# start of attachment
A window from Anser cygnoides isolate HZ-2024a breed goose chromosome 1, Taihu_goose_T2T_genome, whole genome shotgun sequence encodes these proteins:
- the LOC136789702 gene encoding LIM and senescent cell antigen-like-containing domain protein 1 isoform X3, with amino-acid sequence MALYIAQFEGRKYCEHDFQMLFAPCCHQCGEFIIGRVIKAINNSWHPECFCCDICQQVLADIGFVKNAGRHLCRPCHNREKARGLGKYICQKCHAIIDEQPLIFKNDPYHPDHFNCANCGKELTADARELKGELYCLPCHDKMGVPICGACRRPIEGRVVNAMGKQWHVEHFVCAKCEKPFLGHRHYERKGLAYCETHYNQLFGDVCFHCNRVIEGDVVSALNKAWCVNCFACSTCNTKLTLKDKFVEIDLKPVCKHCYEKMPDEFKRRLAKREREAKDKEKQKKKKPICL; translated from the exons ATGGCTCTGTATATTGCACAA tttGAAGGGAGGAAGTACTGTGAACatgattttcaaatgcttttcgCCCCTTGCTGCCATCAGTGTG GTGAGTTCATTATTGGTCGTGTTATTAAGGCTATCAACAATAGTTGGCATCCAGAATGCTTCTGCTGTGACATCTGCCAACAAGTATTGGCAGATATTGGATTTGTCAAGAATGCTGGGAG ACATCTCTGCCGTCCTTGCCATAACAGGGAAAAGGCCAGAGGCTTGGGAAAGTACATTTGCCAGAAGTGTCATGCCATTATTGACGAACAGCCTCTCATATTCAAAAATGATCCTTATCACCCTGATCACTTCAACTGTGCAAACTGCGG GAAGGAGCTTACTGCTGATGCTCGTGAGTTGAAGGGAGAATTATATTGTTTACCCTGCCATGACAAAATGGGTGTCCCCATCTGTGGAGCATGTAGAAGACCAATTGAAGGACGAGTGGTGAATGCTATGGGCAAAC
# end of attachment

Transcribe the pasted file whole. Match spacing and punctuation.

A window from Anser cygnoides isolate HZ-2024a breed goose chromosome 1, Taihu_goose_T2T_genome, whole genome shotgun sequence encodes these proteins:
- the LOC136789702 gene encoding LIM and senescent cell antigen-like-containing domain protein 1 isoform X3, with amino-acid sequence MALYIAQFEGRKYCEHDFQMLFAPCCHQCGEFIIGRVIKAINNSWHPECFCCDICQQVLADIGFVKNAGRHLCRPCHNREKARGLGKYICQKCHAIIDEQPLIFKNDPYHPDHFNCANCGKELTADARELKGELYCLPCHDKMGVPICGACRRPIEGRVVNAMGKQWHVEHFVCAKCEKPFLGHRHYERKGLAYCETHYNQLFGDVCFHCNRVIEGDVVSALNKAWCVNCFACSTCNTKLTLKDKFVEIDLKPVCKHCYEKMPDEFKRRLAKREREAKDKEKQKKKKPICL; translated from the exons ATGGCTCTGTATATTGCACAA tttGAAGGGAGGAAGTACTGTGAACatgattttcaaatgcttttcgCCCCTTGCTGCCATCAGTGTG GTGAGTTCATTATTGGTCGTGTTATTAAGGCTATCAACAATAGTTGGCATCCAGAATGCTTCTGCTGTGACATCTGCCAACAAGTATTGGCAGATATTGGATTTGTCAAGAATGCTGGGAG ACATCTCTGCCGTCCTTGCCATAACAGGGAAAAGGCCAGAGGCTTGGGAAAGTACATTTGCCAGAAGTGTCATGCCATTATTGACGAACAGCCTCTCATATTCAAAAATGATCCTTATCACCCTGATCACTTCAACTGTGCAAACTGCGG GAAGGAGCTTACTGCTGATGCTCGTGAGTTGAAGGGAGAATTATATTGTTTACCCTGCCATGACAAAATGGGTGTCCCCATCTGTGGAGCATGTAGAAGACCAATTGAAGGACGAGTGGTGAATGCTATGGGCAAAC